4 comments:

gruffybear said...

"Yes, blame the religion, if you wish, for possessing that inherent growth potential, but do blame the Taliban, for they are surely not without blame."

Good point, and well put.

Sakib Ahmad said...

I apologise for putting it bluntly but what you have said is just as absurd and ridiculous as Mr Shahid's meanderings. Mr Shahid would like us to stop thinking for ourselves and blindly accept whatever rubbish has been handed down to us over the centuries. This is the exact opposite of what Al Qur'an exhorts us to do: use our common sense and our thinking minds in so far as our life in the world of matter is concerned.

It appears you have read neither an accurate translation of the Qur'an (revealed in the Quraish dialect of Arabic some 1500 years ago) nor the so-called "scriptures" which were put together some 250 years after Muhammasd Rasul-Allah had moved on to the world of non-matter. If you were to read those "scriptures" (Bukhari and Muslim and the other 4 "muhadatheen" from Persia, for example) you would find an abundance of filthy and pornographic stories. These are an insult to the greatest man who walked on earth.

Please show some humility and accept that you know next to nothing about Islam that was brought to mankind by Muhammad Mustafa, Rehmat-ul-lil-aalameen. The man-made religion that you do know about, including the Taliban's hideous version, is the very negation of Deen-e-Islam. Do your own research and read widely, not forgetting the treasure trove in your own backyard.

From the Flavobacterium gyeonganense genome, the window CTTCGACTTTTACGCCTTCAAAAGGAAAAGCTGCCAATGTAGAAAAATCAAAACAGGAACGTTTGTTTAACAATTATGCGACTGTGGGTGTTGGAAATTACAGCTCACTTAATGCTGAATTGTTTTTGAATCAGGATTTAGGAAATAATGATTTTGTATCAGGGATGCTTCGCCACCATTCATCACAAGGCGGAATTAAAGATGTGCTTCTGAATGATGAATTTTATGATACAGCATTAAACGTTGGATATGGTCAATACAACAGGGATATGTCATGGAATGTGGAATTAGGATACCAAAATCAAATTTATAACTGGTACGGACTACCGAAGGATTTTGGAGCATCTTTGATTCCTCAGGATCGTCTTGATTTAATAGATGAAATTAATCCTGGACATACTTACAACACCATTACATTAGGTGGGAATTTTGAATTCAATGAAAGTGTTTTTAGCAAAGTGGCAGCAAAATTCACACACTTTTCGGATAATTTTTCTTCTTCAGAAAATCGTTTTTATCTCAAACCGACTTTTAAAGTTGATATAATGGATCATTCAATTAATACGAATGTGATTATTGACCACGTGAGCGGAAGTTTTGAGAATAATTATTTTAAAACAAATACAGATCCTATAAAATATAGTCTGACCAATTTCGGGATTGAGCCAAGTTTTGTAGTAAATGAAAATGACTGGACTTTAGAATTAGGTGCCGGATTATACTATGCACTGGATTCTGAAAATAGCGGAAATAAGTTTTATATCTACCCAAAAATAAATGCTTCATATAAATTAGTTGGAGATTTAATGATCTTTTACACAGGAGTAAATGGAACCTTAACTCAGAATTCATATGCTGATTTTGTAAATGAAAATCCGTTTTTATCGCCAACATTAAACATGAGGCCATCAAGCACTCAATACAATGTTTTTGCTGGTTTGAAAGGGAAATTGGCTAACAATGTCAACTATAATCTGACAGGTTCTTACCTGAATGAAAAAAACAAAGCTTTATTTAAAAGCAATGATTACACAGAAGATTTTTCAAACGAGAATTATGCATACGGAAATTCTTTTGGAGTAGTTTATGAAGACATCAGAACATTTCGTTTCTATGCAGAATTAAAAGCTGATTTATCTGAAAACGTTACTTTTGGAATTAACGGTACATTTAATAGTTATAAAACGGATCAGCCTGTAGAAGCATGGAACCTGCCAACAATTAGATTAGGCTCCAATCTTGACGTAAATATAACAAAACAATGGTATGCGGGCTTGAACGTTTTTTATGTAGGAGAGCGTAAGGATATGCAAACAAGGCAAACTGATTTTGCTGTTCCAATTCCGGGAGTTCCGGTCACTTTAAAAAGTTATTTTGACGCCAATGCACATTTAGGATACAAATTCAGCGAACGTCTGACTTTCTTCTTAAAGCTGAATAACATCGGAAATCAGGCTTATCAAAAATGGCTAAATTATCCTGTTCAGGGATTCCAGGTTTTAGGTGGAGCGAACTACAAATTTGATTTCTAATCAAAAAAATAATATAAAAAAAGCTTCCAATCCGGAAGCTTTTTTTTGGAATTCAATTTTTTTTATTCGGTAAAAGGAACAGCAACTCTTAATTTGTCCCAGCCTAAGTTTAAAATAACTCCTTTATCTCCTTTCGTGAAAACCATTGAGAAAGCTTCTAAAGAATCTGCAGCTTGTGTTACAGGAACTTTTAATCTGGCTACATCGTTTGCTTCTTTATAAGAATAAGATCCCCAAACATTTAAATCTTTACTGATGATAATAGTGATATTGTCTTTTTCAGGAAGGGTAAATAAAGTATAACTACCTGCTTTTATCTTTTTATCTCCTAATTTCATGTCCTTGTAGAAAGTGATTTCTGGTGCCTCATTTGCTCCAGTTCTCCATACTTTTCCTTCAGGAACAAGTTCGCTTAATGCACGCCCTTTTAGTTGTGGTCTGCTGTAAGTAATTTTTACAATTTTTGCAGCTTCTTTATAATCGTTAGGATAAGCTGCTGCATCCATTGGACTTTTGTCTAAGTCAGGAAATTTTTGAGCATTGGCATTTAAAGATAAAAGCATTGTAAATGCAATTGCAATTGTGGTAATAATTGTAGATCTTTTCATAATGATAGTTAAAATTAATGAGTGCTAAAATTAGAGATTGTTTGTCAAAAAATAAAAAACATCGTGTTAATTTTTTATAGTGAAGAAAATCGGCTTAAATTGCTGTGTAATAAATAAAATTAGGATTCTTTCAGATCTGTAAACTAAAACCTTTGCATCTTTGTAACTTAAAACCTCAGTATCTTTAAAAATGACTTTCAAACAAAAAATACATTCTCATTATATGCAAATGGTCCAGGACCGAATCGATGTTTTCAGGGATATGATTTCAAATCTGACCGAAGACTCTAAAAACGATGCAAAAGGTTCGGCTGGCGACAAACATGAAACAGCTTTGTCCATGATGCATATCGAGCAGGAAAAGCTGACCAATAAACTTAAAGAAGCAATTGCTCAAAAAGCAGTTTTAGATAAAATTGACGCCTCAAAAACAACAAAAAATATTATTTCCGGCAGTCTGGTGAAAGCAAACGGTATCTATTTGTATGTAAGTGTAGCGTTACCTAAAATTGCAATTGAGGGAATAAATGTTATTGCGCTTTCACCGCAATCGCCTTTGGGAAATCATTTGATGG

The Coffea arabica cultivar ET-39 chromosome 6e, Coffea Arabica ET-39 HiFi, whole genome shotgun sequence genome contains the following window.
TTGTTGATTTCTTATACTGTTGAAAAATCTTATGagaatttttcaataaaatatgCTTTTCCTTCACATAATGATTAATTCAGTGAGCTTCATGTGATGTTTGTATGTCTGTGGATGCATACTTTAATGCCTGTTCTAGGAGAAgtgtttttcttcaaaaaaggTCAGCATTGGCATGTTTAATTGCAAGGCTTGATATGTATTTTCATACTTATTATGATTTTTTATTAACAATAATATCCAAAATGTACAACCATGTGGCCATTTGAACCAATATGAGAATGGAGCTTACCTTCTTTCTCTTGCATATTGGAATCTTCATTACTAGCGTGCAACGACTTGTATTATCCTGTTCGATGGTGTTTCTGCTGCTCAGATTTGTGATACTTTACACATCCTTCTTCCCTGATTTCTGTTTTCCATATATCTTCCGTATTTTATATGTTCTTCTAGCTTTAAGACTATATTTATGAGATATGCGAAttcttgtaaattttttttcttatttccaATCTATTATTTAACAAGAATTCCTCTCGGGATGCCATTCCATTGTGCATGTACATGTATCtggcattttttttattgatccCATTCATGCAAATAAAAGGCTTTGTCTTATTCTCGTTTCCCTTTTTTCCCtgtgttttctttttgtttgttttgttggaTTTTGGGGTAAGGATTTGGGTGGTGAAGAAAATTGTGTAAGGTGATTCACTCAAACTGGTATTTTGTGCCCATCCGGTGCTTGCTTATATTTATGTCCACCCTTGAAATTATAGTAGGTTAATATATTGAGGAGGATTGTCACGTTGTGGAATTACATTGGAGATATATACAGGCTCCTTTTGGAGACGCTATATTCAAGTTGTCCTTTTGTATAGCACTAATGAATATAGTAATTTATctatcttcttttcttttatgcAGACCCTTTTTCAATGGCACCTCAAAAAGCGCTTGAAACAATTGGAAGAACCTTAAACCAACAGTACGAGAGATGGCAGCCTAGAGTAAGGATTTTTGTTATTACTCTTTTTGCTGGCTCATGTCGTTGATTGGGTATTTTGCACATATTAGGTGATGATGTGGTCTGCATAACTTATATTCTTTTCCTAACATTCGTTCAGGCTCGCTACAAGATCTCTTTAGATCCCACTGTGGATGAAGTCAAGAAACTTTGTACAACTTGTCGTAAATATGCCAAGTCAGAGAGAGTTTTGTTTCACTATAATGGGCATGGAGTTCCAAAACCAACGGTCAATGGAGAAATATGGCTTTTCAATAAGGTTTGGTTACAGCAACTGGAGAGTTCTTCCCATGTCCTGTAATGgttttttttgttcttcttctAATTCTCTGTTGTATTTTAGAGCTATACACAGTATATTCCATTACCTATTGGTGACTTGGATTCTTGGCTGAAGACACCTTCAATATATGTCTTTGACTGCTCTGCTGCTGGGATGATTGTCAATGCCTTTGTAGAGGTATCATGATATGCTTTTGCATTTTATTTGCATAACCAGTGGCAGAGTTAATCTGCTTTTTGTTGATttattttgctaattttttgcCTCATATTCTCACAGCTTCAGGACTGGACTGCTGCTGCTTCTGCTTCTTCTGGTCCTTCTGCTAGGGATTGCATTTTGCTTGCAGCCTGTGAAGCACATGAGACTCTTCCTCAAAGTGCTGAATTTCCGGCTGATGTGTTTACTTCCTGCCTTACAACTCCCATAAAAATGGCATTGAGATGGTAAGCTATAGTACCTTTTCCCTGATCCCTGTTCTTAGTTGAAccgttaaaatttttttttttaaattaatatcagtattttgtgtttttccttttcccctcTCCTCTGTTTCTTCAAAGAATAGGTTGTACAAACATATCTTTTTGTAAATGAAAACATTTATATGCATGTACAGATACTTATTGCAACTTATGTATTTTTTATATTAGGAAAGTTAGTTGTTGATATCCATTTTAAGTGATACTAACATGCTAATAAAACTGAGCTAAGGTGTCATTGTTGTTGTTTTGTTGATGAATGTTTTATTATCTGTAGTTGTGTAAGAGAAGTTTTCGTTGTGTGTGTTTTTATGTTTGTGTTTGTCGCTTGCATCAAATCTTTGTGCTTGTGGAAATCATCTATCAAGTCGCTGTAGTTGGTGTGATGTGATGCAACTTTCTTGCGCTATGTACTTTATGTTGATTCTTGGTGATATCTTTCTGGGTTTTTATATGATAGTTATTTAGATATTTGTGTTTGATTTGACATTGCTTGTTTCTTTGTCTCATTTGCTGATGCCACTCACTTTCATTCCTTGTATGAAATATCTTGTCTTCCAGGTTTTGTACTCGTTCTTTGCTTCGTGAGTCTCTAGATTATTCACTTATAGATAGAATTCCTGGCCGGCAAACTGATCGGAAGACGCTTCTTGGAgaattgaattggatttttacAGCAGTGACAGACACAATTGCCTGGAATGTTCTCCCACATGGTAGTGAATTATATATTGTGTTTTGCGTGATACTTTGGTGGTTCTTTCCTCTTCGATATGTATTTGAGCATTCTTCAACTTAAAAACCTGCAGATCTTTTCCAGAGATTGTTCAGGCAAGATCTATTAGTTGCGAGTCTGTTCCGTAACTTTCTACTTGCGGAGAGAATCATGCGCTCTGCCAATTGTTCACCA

Unless you are one of those westernised Pakistanis who ostentatiously claim not to know their own language and culture, I would ask you to start with Ghulam Ahmad Parwaiz's 'Letters to Saleem' ( سلیم کے نام خطوط ) and follow it up with Parwaiz Sahib's explanation of the Quranic revelations. If you would prefer to read about Islam as Deen in English (including a translation of the Qur'an) a good place to start is Dr Shabbir Ahmed's website www.ourbeacon.com. I recommend that you read the following two books there: "Karbala: Fact or Fiction?" and "The Criminals of Islam". If your Urdu is good you will enjoy reading the original Urdu versions more than the translations.

The problem with Pakistan is that it is being squeezed between two evils: followers of a weird man-made religion on the one hand and westernised Pakistanis on the other, hell bent on cutting themselves off from their roots.

Awais Aftab said...

@ Sakib Ahmad

Sorry to disappoint you Sir, but I read Ghullam Ahmad Perwez fervently during my college years. Ultimately I realized how untenable his whole system was. In any case, thank you for your comment.

Sakib Ahmad said...

Glad to know that. Immensely impressed. However, I did say that both Parwaiz Sahib and Dr Sabbir Ahmed are starting points, a means to an end. Once your search has started in earnest there is no knowing where it will take you to. Very best wishes.